The ASCA reaffirmed its support of the ISL’s efforts in light of the Energy for Swim meet cancellation.
On the state of swimming worldwide, Olympic champion Adam Peaty stated this week, “We need to have professional teams, salaries, pensions and by doing that and offering money, more kids will come into it thinking ‘I can make a career out of this’ which will only make the sport grow.”
A FINA memo yesterday noted that the federation is “engaged in discussions” with the Energy Standard Group and the International Swimming League, but that FINA will “resist any challenges to its status” as the international governing body for swimming.
“It’s a sad day for sport because we are taking away a great event and losing an opportunity to grow the sport,” World Record holder and 3-time Olympian Cate Campbell of Australia said this week concerning the now-cancelled Energy for Swim meet.
Experts from a Belgian law firm tell SwimSwam that the cancellation of the Energy for Swim 2018 meet doesn’t rule out a potential lawsuit against FINA’s rules regarding unauthorized meets and organizing bodies.
33% of voters thought that the majority of signed athletes would have attended Energy for Swim 2018 if the meet hadn’t been canceled, even if two-year bans were still a potential sanction.
FINA has finally made public comment on the cancelled Energy for Swim 2018 event, blaming ‘short notice’ for the event’s demise.
Konstantin Grigorishin, the head of both the Energy Standard Group and the International Swimming League (ISL), sent a letter to athletes today, harshly criticizing FINA for what he called “self-serving tactics” and promising to use “all legal means available” after what he termed as a postponement of the Energy for Swim meet.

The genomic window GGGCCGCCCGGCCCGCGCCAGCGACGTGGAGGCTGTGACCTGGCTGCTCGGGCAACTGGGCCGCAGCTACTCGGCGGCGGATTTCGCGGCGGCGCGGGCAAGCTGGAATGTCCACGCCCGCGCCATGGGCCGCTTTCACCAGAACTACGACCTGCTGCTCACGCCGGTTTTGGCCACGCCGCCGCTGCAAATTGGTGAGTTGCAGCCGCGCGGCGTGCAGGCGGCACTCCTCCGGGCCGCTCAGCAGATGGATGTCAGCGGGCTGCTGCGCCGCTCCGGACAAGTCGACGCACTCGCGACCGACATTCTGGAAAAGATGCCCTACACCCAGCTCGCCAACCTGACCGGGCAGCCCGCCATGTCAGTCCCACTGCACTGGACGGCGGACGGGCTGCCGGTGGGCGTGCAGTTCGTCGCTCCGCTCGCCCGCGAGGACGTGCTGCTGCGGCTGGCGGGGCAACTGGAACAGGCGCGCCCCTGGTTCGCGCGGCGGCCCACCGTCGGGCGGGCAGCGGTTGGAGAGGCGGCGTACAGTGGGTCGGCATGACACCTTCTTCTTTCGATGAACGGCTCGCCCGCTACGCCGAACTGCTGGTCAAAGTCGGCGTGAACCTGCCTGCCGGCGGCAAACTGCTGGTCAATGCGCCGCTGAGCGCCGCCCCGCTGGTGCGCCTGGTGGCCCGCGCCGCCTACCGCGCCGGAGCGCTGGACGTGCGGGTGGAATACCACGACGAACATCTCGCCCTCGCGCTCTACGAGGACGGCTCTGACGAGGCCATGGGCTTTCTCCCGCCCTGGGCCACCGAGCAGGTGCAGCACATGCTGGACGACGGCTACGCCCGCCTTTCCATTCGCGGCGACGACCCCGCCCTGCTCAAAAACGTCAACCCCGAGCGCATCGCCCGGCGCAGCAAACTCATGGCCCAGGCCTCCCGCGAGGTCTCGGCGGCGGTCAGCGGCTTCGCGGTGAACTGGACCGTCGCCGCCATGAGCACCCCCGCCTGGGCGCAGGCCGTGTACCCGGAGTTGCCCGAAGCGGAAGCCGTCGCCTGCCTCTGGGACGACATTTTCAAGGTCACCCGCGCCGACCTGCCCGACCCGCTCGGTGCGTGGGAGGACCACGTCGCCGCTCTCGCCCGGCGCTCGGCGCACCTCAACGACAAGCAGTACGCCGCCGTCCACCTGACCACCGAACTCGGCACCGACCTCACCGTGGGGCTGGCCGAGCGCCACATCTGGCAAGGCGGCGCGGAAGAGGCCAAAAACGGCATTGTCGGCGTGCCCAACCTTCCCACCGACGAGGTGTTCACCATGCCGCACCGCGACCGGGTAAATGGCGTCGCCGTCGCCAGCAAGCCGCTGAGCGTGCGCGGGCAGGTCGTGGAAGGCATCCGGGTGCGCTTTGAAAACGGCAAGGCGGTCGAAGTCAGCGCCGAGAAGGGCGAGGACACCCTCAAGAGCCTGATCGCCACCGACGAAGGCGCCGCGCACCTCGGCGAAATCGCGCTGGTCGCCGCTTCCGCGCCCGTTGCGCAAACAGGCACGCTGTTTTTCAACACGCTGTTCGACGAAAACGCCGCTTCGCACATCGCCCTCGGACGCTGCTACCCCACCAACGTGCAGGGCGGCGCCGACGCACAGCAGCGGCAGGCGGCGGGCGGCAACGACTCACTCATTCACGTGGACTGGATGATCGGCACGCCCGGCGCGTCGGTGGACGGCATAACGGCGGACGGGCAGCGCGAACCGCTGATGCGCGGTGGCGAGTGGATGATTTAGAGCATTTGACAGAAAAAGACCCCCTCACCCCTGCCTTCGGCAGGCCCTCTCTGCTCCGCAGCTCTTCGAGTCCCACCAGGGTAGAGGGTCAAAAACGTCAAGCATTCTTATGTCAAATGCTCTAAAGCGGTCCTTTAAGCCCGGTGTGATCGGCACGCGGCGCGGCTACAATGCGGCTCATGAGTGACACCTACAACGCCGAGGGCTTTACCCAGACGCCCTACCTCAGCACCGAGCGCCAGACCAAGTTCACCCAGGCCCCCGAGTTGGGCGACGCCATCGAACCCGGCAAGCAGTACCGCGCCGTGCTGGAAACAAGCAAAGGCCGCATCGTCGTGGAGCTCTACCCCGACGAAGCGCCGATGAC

Documents obtained by SwimSwam show that it wasn’t until October 30 that FINA informed the Italian swimming federation (FIN) that its Energy for Swim 2018 meet had been classified as an international meet operating without FINA approval. The documents detail the negotiations between meet organizers and FINA, which ultimately broke down and led to the meet’s cancellation this morning.
British World Record holder Adam Peaty first broke the news on his social media accounts.
Though Bach didn’t mention the specific organizations by name, the issue connects to the ongoing struggle between FINA and the ISL in swimming.
An analysis by an Italian legal expert suggests FINA bans on athletes who participate in the Energy for Swim 2018 event won’t hold up in European courts, based on sport-related precedent.
Sources say the current conflict between FINA and the Energy for Swim 2018 meet is the next step in a conflict between FINA and the International Swimming League that has lasted more than a year, and that FINA is purposefully delaying an agreement between the two parties.
FINA’s refusal to approve the Energy for Swim 2018 meet could lead to bans of between one and two years to athletes who compete, sources say. And athletes are currently caught in the middle of the standoff, waiting for each other to make decisions on whether to compete in the unapproved meet.
World Champion Michael Andrew has been confirmed as a participant for Energy for Swim 2018. While competing at the World Cup stop…